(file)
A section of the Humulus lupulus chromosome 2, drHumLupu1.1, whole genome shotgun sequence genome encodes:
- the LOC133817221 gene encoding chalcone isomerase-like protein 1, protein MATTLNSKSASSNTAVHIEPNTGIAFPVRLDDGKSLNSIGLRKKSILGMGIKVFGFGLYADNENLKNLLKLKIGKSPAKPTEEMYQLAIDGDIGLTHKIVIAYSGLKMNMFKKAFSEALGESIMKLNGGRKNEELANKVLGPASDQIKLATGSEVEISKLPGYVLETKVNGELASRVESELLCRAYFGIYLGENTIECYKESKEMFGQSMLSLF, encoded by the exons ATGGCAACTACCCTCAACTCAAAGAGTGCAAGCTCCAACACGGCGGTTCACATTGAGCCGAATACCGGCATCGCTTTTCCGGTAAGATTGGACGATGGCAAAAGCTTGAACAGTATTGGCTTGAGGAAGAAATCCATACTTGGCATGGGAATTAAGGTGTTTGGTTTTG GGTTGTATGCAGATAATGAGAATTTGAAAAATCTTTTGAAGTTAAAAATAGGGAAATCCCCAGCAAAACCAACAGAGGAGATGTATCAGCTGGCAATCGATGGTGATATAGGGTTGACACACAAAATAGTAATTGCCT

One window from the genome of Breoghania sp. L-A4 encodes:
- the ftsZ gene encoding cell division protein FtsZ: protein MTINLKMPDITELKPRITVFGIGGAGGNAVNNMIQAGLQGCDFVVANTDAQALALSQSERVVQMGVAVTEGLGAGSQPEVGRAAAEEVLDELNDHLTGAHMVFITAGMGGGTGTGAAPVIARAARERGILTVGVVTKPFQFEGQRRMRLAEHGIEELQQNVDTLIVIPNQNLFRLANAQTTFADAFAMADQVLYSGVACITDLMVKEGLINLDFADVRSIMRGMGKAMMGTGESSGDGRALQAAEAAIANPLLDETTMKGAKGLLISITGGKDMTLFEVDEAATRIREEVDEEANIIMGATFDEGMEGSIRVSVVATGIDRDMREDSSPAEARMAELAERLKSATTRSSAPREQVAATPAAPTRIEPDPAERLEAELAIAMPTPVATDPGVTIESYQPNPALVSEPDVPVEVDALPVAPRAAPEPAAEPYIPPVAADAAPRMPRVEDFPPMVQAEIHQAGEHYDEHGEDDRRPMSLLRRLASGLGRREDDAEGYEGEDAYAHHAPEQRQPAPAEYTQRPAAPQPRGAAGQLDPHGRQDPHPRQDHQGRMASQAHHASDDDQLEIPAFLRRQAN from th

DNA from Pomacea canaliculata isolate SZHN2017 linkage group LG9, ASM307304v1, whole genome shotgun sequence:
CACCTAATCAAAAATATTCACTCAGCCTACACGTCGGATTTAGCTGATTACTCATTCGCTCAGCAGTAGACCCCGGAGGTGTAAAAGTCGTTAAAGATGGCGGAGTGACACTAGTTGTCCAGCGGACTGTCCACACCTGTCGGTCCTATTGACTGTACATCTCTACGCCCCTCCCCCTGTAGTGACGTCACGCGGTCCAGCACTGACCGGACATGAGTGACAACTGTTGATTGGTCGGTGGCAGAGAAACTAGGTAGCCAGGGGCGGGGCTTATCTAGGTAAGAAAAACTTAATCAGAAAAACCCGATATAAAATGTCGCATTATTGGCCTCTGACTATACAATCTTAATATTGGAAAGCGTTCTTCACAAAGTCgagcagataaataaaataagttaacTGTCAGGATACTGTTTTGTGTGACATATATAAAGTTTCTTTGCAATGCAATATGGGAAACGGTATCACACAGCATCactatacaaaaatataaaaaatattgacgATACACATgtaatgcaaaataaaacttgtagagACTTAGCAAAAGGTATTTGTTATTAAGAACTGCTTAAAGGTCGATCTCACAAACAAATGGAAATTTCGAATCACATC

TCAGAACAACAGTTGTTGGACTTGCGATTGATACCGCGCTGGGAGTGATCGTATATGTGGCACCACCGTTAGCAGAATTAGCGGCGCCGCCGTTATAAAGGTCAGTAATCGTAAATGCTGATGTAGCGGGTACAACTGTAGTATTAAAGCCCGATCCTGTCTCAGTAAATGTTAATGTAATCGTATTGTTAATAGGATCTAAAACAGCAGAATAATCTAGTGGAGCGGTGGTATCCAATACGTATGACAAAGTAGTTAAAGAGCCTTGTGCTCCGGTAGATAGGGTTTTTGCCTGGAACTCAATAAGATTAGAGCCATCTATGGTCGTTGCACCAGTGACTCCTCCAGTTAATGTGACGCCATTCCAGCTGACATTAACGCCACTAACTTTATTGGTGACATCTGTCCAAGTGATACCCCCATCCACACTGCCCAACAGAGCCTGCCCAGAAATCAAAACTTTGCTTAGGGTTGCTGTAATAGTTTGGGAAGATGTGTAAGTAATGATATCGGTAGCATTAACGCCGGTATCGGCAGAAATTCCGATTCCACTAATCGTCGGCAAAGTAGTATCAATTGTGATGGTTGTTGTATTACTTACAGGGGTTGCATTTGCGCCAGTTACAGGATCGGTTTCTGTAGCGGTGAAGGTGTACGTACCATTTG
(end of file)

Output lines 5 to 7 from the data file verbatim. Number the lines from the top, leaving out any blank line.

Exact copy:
DNA from Pomacea canaliculata isolate SZHN2017 linkage group LG9, ASM307304v1, whole genome shotgun sequence:
CACCTAATCAAAAATATTCACTCAGCCTACACGTCGGATTTAGCTGATTACTCATTCGCTCAGCAGTAGACCCCGGAGGTGTAAAAGTCGTTAAAGATGGCGGAGTGACACTAGTTGTCCAGCGGACTGTCCACACCTGTCGGTCCTATTGACTGTACATCTCTACGCCCCTCCCCCTGTAGTGACGTCACGCGGTCCAGCACTGACCGGACATGAGTGACAACTGTTGATTGGTCGGTGGCAGAGAAACTAGGTAGCCAGGGGCGGGGCTTATCTAGGTAAGAAAAACTTAATCAGAAAAACCCGATATAAAATGTCGCATTATTGGCCTCTGACTATACAATCTTAATATTGGAAAGCGTTCTTCACAAAGTCgagcagataaataaaataagttaacTGTCAGGATACTGTTTTGTGTGACATATATAAAGTTTCTTTGCAATGCAATATGGGAAACGGTATCACACAGCATCactatacaaaaatataaaaaatattgacgATACACATgtaatgcaaaataaaacttgtagagACTTAGCAAAAGGTATTTGTTATTAAGAACTGCTTAAAGGTCGATCTCACAAACAAATGGAAATTTCGAATCACATC

TCAGAACAACAGTTGTTGGACTTGCGATTGATACCGCGCTGGGAGTGATCGTATATGTGGCACCACCGTTAGCAGAATTAGCGGCGCCGCCGTTATAAAGGTCAGTAATCGTAAATGCTGATGTAGCGGGTACAACTGTAGTATTAAAGCCCGATCCTGTCTCAGTAAATGTTAATGTAATCGTATTGTTAATAGGATCTAAAACAGCAGAATAATCTAGTGGAGCGGTGGTATCCAATACGTATGACAAAGTAGTTAAAGAGCCTTGTGCTCCGGTAGATAGGGTTTTTGCCTGGAACTCAATAAGATTAGAGCCATCTATGGTCGTTGCACCAGTGACTCCTCCAGTTAATGTGACGCCATTCCAGCTGACATTAACGCCACTAACTTTATTGGTGACATCTGTCCAAGTGATACCCCCATCCACACTGCCCAACAGAGCCTGCCCAGAAATCAAAACTTTGCTTAGGGTTGCTGTAATAGTTTGGGAAGATGTGTAAGTAATGATATCGGTAGCATTAACGCCGGTATCGGCAGAAATTCCGATTCCACTAATCGTCGGCAAAGTAGTATCAATTGTGATGGTTGTTGTATTACTTACAGGGGTTGCATTTGCGCCAGTTACAGGATCGGTTTCTGTAGCGGTGAAGGTGTACGTACCATTTG